The sole question is whether the notice of deficiency for the years 1957 and 1958 was mailed to the last known address of the taxpayers within the meaning of the statute. If this was done the notice was valid even though it was not actually received by the taxpayers. Pfeffer v. Commissioner, 2 Cir., 272 F.2d 383; Commissioner v. Rosenheim, 3 Cir., 132 F.2d 677. Ordinarily a notice of deficiency is sent to the address of the taxpayer shown on his return. In this case the taxpayers had moved from the Norfolk address shown on their return without notifying the District Director. The Internal Revenue agent in charge of the examination of the returns found that the taxpayers were no longer at the Norfolk address and, upon inquiry at the Norfolk Post Office, was given their Sebring address. In his report on the case he gave this address to the District Director and, accordingly, the notice of deficiency for the years 1957-1958 was sent to Sebring. The taxpayers do not dispute that the notice was sent to the address last known to the tax officials at Richmond, but they contend that this was not their last known address within the meaning of the statute because their later address at Lauderdale-by-the-Sea was known to the tax officials who processed their tax returns for subsequent years, and since the notice was not sent to this address their liability for additional taxes has not been validly established.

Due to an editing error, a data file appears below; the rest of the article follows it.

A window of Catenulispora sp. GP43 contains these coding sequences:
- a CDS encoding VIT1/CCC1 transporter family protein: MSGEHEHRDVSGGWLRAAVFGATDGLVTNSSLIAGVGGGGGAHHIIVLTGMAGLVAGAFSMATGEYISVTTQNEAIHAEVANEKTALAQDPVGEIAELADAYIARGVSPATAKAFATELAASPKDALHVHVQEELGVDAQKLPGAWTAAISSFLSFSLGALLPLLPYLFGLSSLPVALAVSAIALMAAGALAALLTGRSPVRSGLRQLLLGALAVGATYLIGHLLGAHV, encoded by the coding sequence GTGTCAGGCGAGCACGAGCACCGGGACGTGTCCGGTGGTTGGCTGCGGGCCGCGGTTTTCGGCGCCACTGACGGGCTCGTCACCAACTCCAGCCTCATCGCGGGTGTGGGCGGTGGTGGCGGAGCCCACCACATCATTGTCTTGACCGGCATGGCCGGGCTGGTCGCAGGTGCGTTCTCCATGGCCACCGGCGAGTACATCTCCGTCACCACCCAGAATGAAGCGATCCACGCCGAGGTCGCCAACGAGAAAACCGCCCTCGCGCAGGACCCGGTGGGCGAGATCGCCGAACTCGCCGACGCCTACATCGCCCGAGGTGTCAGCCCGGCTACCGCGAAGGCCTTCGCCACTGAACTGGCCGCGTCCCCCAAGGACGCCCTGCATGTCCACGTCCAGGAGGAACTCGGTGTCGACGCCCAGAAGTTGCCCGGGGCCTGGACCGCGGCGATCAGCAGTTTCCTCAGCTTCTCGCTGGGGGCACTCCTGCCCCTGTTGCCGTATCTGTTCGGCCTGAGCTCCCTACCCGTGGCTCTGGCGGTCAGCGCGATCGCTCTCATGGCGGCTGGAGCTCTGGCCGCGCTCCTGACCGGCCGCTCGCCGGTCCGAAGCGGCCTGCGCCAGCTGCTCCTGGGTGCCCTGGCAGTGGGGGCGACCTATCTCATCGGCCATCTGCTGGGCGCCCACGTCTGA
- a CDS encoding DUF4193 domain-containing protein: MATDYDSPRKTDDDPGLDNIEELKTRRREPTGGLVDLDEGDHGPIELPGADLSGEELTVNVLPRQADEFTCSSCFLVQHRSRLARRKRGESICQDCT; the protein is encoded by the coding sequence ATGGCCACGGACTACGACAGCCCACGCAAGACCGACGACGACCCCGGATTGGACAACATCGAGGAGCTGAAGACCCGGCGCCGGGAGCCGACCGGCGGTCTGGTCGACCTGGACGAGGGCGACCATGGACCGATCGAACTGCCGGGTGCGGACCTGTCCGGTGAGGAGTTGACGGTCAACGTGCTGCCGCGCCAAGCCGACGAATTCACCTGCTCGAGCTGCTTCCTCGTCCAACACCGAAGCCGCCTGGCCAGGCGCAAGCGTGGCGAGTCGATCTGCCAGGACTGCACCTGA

We are in agreement with the District Judge that this position is untenable. We must bear in mind the vast domain over which the Commissioner of Internal Revenue, as the delegate of the Secretary of the Treasury, presides in the performance of his duties, and the numerous tax officials whom a taxpayer, moving from place to place within the United States may encounter in the examination of the tax returns which he is obliged to file from year to year. The statute, 26 U.S.C. § 6091(b) (1) requires that individual returns shall be made in the Internal Revenue District in which is located the legal residence or principal place of business of the person making the return; and when the examination of a return by the tax officials in that District indicates that there is a deficiency in the tax shown in the return, certain procedural steps, looking toward an adjustment, are customarily taken and if they fail the notice of deficiency provided by § 6212 must be sent to the taxpayer.